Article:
How to Know If My Child Has ADHD?

25 September, 2020
Q How can I detect if my child have ADHD and anxiety disorder? How can I help as a parent?

Answer

In this counseling answer:

•As you do not know if your child has ADHD, the first thing to do would be to make an appointment with your child’s pediatrician for an evaluation.

•If your child has difficulty paying attention, is hyperactive, and impulsive, these may be warning signs.

•Children with anxiety may present differently. Anxiety is based on fear and worry.

•For children with either anxiety disorder or ADHD, home environments should be structured yet relaxing.


As salamu Alaikum dear sister,

Thank you for writing to us. As I understand your issue, you are concerned about whether or not your child has ADHD.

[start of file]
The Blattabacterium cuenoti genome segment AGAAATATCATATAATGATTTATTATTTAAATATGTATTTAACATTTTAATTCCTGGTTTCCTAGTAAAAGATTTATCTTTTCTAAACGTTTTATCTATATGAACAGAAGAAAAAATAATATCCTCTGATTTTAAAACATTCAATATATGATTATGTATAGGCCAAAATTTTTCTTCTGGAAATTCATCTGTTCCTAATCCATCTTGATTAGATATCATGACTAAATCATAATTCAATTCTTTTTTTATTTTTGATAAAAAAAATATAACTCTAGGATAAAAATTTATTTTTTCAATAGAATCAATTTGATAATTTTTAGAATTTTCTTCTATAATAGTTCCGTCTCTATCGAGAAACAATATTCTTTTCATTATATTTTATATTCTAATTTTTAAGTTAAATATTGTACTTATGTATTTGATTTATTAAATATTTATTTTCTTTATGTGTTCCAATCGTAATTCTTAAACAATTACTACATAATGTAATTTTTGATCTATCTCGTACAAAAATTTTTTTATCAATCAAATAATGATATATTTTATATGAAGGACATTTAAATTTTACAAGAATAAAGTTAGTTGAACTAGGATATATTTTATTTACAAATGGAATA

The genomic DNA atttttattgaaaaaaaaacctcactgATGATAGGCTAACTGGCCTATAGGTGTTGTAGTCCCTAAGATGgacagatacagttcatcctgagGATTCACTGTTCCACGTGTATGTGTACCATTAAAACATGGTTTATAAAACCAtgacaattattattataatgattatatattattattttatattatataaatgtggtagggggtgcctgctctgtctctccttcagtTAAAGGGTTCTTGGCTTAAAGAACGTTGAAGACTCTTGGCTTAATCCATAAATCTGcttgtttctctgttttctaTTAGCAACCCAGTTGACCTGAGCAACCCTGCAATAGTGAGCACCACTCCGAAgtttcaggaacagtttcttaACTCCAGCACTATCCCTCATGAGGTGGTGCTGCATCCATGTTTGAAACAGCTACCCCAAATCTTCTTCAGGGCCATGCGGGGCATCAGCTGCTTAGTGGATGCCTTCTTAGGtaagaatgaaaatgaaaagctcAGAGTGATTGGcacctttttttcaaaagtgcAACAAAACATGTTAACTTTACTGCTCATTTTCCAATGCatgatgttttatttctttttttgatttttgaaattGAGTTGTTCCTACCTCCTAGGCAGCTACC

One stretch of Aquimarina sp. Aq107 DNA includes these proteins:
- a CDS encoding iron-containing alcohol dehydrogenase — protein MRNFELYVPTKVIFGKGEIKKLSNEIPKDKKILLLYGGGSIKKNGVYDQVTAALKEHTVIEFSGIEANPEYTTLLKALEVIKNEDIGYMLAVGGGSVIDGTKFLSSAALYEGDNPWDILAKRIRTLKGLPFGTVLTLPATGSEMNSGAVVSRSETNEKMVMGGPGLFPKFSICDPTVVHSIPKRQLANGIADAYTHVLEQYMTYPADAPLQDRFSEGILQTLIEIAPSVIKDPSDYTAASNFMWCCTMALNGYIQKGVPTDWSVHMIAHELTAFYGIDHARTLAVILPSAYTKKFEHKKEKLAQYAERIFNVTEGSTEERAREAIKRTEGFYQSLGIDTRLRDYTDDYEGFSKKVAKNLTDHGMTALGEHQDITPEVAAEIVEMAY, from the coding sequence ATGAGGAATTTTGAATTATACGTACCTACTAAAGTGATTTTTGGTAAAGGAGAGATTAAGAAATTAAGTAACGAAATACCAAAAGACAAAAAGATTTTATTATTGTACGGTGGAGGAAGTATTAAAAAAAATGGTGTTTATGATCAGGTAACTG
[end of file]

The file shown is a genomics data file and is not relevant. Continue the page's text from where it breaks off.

Possible ADHD or Anxiety Disorder

ADHD is a rather common but treatable disorder. There are other disorders or issues which may present as ADHD such as anxiety, stress, or depression, but are not ADHD.

As you do not know if your child has ADHD yet. The first thing to do would be to make an appointment with your child’s pediatrician for an evaluation. Or to get a recommendation to a child therapist for an evaluation.

Evaluation process

Part of the evaluation process includes getting records from your child’s school pertaining to grades, behaviors. As well as having the teachers fill out questionnaires about your child.

The counselor will also ask you to complete various forms and behavioral scales. This helps determine if it may be ADHD or something else.

A correct diagnosis is most important because it will determine the treatment modality.

Signs of ADHD